For example, if you’re targeting young adults or teenagers, it’s sad to say, but they are getting their “news” from their social media.
Your communication plan should contain timelines. Press kits are helpful, but in this green age, they are not necessary. Regarding relationships with journalists, here’s a hint: Reporters like to deal with experts. So portray yourself as one.
Choose wisely. Insert and distribute effective videos and provide the right motives for people to share. The right content has to be presented in right place.
Follow the trends to see how to get the most attention. For example, Digg.com can be helpful but remember it’s mostly a young audience – big on tech and off-the-wall stories.
Just like reporters, every generation likes experts and stories. Storytelling holds great power for you. So tell a good story, write a good headline, deliver on your promises, and cite outside participants for proof in your claims.
In marketing, people base their buying-decisions on emotion. Following are strategies with business in-mind, but are applicable to politics.
Some 18 percent of people, whether blue-collar or white-collar in B2C or B2B situations, buy products and services solely at the cheapest cost they can find (according to my consulting firm’s research since 1992).
Avoid these people. They complain the most and they’re not loyal – they return only for cheap deals. Further, an HR concern: Many companies, such as restaurants, find it more difficult to retain their most-talented workers in such an environment. They tire from such customers. Plus, their tips from such customers are much less.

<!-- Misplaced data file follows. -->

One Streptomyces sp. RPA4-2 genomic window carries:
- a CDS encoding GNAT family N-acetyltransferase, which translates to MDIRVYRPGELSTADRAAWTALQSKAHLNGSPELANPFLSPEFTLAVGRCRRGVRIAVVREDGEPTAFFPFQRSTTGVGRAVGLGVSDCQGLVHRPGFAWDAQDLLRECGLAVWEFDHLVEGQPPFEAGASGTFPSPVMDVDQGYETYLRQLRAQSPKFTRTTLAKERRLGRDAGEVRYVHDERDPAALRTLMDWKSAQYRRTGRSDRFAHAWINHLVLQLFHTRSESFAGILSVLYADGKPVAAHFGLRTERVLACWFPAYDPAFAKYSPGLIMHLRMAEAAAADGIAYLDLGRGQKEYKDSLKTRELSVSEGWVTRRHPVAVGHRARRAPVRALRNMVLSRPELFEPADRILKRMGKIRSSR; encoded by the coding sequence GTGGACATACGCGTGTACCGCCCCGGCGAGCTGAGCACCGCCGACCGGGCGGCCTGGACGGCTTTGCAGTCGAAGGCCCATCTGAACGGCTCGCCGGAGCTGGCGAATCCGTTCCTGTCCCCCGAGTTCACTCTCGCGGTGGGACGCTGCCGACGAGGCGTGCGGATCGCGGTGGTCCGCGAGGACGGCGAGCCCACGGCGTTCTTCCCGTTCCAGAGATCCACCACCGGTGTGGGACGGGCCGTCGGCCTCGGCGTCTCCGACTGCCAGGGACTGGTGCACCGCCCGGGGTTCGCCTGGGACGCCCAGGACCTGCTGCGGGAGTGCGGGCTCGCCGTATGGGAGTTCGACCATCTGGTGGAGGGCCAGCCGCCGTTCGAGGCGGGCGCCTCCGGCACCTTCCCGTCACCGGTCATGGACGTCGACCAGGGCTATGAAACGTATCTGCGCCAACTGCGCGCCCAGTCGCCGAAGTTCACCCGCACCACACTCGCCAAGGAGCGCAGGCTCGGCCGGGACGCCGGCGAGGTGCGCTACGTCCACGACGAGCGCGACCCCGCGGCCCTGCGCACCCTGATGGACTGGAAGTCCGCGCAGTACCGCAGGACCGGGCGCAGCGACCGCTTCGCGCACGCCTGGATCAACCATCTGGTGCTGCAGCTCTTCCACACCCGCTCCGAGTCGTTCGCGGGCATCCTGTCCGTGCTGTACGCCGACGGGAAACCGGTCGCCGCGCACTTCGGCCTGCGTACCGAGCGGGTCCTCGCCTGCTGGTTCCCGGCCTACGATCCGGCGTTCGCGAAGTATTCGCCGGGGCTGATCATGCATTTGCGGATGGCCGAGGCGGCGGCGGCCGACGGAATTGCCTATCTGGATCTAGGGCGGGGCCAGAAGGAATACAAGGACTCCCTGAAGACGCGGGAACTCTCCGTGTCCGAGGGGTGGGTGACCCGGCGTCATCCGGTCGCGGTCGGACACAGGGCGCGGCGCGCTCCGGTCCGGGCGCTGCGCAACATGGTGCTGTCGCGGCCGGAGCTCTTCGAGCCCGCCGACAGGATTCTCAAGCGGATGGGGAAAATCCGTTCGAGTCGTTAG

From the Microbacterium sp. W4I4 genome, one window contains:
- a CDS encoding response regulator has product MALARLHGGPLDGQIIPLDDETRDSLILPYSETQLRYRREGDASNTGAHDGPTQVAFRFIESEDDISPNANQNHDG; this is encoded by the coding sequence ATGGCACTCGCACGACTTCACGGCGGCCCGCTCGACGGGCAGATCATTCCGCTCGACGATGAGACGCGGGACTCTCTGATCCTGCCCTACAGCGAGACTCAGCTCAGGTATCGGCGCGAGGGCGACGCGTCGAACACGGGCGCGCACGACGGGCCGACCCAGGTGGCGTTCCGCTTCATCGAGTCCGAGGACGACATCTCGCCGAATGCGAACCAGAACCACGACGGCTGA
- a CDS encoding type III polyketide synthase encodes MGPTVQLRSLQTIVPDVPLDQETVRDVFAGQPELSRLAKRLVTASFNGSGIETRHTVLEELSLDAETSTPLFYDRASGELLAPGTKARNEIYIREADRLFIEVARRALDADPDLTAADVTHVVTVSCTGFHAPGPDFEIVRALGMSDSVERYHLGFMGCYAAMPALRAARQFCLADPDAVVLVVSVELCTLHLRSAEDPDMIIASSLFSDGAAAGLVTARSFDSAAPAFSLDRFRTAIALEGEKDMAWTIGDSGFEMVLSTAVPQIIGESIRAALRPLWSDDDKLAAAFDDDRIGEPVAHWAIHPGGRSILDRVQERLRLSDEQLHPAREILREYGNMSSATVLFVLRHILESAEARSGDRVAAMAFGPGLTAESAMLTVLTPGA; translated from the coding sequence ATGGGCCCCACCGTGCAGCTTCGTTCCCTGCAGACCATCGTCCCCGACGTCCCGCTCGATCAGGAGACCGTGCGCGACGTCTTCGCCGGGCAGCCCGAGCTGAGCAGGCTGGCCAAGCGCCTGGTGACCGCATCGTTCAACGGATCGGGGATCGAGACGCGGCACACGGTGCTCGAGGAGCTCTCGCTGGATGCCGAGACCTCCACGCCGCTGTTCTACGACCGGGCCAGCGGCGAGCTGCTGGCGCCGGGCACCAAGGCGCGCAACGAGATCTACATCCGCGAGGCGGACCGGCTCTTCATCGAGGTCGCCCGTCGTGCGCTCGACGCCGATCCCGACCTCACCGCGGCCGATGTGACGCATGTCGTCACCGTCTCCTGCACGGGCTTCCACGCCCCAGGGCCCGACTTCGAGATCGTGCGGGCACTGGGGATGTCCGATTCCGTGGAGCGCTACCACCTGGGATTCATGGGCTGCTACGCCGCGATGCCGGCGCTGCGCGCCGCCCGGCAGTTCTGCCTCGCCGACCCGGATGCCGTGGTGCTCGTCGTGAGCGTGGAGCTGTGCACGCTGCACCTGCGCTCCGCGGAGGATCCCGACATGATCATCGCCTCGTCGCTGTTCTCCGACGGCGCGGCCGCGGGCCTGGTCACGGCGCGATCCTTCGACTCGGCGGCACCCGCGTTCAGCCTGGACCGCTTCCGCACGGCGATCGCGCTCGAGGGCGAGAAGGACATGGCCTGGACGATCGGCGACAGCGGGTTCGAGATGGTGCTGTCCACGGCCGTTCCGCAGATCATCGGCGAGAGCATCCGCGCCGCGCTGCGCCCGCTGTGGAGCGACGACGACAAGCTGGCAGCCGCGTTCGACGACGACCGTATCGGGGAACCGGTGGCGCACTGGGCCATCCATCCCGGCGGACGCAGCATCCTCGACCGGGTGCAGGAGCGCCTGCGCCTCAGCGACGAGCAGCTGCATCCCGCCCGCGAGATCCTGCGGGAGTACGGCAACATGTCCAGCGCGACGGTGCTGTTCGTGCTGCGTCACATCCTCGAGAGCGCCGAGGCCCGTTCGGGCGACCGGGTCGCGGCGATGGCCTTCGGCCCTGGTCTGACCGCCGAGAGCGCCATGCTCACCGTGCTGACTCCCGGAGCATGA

Companies that focus on selling at the lowest price either struggle unnecessarily or worse – they fade away. Companies are advised to target the other 82 percent.
The 82 percent is comprised of the most highly prized prospects – customers who are value conscious – value vis-à-vis cheap. Such customers have “five value-motivating perceptions” – emotionally, how they feel and what they think – that motivate them to buy.
The five value-motivating perceptions:
Employees, Spokespersons (52 percent) – What customers think about a company’s spokesperson and company employees. Key characteristics are integrity, judgment, friendliness and knowledge. But listening skills and empathy are of paramount importance to customers. About 70 percent of customers will buy elsewhere if they feel they’re being taken for granted – it only takes from one to five bad experiences before customers are gone forever. And customers normally will not volunteer why they switch to a competitor.
Image of the organization (15 percent) – Prospective customers prefer to do business with companies that have a good image. Cleanliness and signs of good organization are important to them. In addition, cause-related marketing is a big plus in forging a positive image.
Quality of Product or Service Utility (13 percent) – The customer is subconsciously and often verbally asking a question similar to this: “What will this do for me?”
Convenience (12 percent) – Customers like convenience and accessibility. That includes all experiences such as their ease in navigating the company’s Web site and making a shopping-cart purchase, a happy buying environment at a store, making a telephone inquiry, and convenient bricks-and-mortar locations, and the level of service after they buy.